by Gregory Zimmerman, Dept of Biology, Lake Superior State University

April 2013
For the past several years, our research team has been experimenting with the use of weedy grasses for making heating pellets(to be used to heat your home). The focus of the project is to find economic uses for these weedy grasses as well as reduce greenhouse gas inputs into the atmosphere and improve farm finances. The environmental benefits come from the fact that the fuel is more carbon neutral since combustion of grasses simply re-releases previous year’s CO2 taken up by the plants, so long as the harvest and fuel manufacture have minimal energy inputs. Our research suggests a 32x energy payback in fuel compared to the fuel required to harvest and process the grasses. Perennial grasses are also more environmentally benign energy sources since they require no annual tillage, thus reducing energy input and conserving soil carbon. Unlike wood sources, grasses harvested in late fall require little drying during the fuel making process which further reduces the carbon inputs into the fuel making process. Late harvests also conserve soil nutrients since the plants are harvested after translocating nutrients to the roots. The economic benefit to farms is the use of readily available fuel stock using commonly available equipment most likely already on hand, all at a savings compared to the price of propane (the most common heating fuel on farms).

The project was initiated with reed canary grass (RCG). Using a tractor PTO mounted horizontal die pelletizer, we can make nice pellets from RCG. We have been successful using spent brewer’s grain, and with a commercial binder (essentially cornstarch) and even corrugated cardboard. Other attempts at using pond algae, pine needles, and other materials were not successful.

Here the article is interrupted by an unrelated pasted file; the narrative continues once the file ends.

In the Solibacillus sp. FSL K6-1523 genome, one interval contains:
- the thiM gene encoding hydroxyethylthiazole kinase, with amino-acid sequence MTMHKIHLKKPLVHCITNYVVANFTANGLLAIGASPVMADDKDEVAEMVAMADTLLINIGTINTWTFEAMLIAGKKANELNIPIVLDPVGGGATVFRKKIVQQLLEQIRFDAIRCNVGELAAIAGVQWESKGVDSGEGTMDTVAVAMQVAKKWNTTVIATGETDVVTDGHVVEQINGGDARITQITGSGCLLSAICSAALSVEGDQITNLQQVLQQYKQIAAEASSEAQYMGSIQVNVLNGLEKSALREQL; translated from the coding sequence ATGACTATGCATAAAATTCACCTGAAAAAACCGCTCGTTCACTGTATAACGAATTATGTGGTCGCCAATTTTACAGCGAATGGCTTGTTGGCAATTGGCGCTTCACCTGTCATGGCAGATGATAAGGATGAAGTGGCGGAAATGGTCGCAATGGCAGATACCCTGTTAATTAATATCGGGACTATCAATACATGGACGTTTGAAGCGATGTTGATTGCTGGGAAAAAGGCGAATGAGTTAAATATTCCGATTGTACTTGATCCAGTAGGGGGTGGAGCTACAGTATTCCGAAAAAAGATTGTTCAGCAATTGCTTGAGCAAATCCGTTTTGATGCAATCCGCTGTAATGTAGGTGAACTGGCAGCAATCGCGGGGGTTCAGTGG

Using Phragmites to heat your home – adapted from the Lake Superior State Poster

The pellets burned well in a multi-fuel pellet stove. The energy content of our RCG pellets approximates that of wood pellets (about 8000 BTU/lb) but our RCG pellets have slightly less density (lbs/ft3). Ash content is substantially greater than with wood pellets. The multifuel stove is designed to handle the excess ash.

We also made pellets from Phragmites. It makes very nice pellets, partly because the large, hollow stalk grinds up very nicely into uniform sized particles that feed into the pellet mill better than the mix of stems and leaves in the reed canary grass. We made pellets from giant miscanthus provided from some decorative planting here in the Sault. Miscanthus made satisfactory pellets. As part of the project, we’re also looking at switchgrass as a feed stock. We found that switchgrass pellets were no better than reed canary grass and not as nice as Phragmites.

We are not advocating planting of reed canary grass, giant miscanthus or Phragmites, only to use existing stands. Harvesting RCG in late fall probably will not reduce stand density or extent but at least it’s getting some economic value from an otherwise less valuable resource. We are interested to see whether removing standing biomass of Phragmites might reduce its success by opening the canopy for native plants.

We have been harvesting small quantities of Phragmites manually. We plan to develop a battery operated harvester to save some effort and to develop a harvesting process to increase efficiency of hand harvesting. Regardless of how efficient we can make hand harvesting, any substantial harvest will need to be mechanized. Mechanical harvesting of  Phragmites that makes both economic sense and is compatible with wetland conservation will require further research.

We are interested in talking to the Phragmites control community about harvest techniques and to see how we could help people make use the material presently being burned or composted perhaps even in a way that could generate revenue for Phragmites control efforts.

We are presently trying to scale up our production from benchtop demo quantities to a few tons, the amount of pellets required to heat a home for the winter. More information is available about our reed canary grass pellet research from